City fire chief enters bandwidth battle

  • 0 COMMENTS
City fire chief enters bandwidth battle

Correction appended

Recently, the Federal Communications Commission adopted rules to govern the auction of the 700mHZ band of wireless spectrum, the largest band left up for grabs in the U.S. that can be used for digital wireless communication. The sale—which should net the federal government billions—has had businesses, open-access proponents and others in a stir over who should have access to the valuable bandwidth.

Public safety officials, like Charlottesville Fire Chief Charles Werner, have also weighed in. Werner has spoken for a plan that would use private funds to support a nationwide network for safety communications.

Werner, a public safety commentator with the Association of Public Safety Officials International, supports a proposal from Frontline Wireless, founded by ex-FCC chairman Reed Hundt, which would use 22mHZ on the available spectrum for a safety network based on a commercial model.


City Fire Chief Charles Werner wants to make sure there’s enough national bandwidth set aside for public safety, so that during disasters, first responders from different agencies can tune to the same wavelength.

Werner testified before a Senate commerce committee hearing in February: “Public safety agencies lack the spectrum to implement advanced communications features,” including, “broadband data systems, video systems for better capabilities including use of robotics in toxic and hazardous environments, and better monitoring and tracking of both personnel and equipment.”

The public-safety network would aim to solve the issues that rescue officials ran into on September 11, 2001, and in other disasters, when emergency responders could not communicate because of incompatible systems. A new system could provide wireless data access across the country to devices like cell phones and Blackberrys.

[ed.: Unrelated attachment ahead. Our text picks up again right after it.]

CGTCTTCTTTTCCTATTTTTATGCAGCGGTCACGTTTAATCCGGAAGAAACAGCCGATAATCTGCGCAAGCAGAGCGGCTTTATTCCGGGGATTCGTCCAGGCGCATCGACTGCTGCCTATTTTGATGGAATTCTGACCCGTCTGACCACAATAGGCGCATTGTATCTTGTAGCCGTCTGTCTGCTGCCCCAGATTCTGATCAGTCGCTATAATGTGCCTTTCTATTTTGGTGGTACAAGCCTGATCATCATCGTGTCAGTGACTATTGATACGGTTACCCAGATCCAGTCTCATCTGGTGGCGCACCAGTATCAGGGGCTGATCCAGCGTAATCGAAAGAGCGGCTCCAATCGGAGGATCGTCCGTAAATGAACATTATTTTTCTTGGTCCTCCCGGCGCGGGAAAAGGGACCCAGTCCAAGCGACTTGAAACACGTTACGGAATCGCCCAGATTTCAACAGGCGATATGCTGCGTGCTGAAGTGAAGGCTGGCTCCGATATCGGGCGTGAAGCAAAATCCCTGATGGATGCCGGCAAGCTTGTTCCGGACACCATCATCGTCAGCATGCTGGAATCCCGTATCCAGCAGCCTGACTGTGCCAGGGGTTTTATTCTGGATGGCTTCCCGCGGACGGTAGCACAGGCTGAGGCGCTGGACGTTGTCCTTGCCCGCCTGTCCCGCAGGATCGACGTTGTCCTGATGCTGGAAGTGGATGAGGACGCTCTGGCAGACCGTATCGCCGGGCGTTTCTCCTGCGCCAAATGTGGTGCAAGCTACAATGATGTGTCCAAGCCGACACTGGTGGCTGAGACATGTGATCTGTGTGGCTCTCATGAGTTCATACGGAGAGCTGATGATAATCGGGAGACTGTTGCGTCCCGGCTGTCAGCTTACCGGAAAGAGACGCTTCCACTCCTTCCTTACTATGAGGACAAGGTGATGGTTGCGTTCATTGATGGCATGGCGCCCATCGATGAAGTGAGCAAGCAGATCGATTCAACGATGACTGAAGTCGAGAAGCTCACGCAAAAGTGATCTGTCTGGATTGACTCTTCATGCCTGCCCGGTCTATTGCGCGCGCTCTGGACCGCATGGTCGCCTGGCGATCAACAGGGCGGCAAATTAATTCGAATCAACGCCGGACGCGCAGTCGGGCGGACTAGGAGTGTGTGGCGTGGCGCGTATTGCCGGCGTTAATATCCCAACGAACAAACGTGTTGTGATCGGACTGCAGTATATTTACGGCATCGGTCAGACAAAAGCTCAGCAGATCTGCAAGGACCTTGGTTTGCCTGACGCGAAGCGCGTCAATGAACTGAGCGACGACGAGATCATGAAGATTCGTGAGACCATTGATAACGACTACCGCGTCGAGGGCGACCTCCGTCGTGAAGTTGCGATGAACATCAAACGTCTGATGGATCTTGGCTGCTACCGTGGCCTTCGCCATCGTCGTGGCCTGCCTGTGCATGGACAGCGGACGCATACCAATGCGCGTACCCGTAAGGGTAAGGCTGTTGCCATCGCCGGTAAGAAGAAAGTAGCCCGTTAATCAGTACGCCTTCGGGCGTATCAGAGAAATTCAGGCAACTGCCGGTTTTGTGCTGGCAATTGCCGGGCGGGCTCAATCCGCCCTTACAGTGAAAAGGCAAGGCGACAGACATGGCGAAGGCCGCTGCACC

“We don’t want the federal government to build any kind of infrastructure, because you’re never going to have the funding to support it,” Werner says. “Government works too slowly, there’s too much bureaucracy.”

Werner’s wish came true July 11, when FCC Chairman Kevin Martin released draft rules, which provide for the 22mHZ of spectrum to be devoted to a public-private safety partnership.

“This turn of events will revolutionize public safety communications as we know it,” Werner says via e-mail.

Correction, July 24, 2007:

In last week’s story on the proposed government auction of bandwith ["City Fire Chief Enters Bandwidth Battle," Government News], the position and role of Charlottesville Fire Chief Charles Werner was misrepresented. Werner is not a public safety commentator with the Association of Public Safety Officials International. Moreover, while there are concepts in the Frontline proposal that Chief Werner supports, such as the creation of a public-private partnership to solve the public safety communications problem, there are elements within the proposal that he feels do not track the needs of public safety. Werner, in fact, did not endorse that proposal, as reported. He does, however, support news reports of proposed rules that would create a public-private partnership offered by FCC Chairman Kevin Martin. We regret these unfortunate reporting errors.

C-VILLE welcomes news tips from readers. Send them to news@c-ville.com.

Comment Policy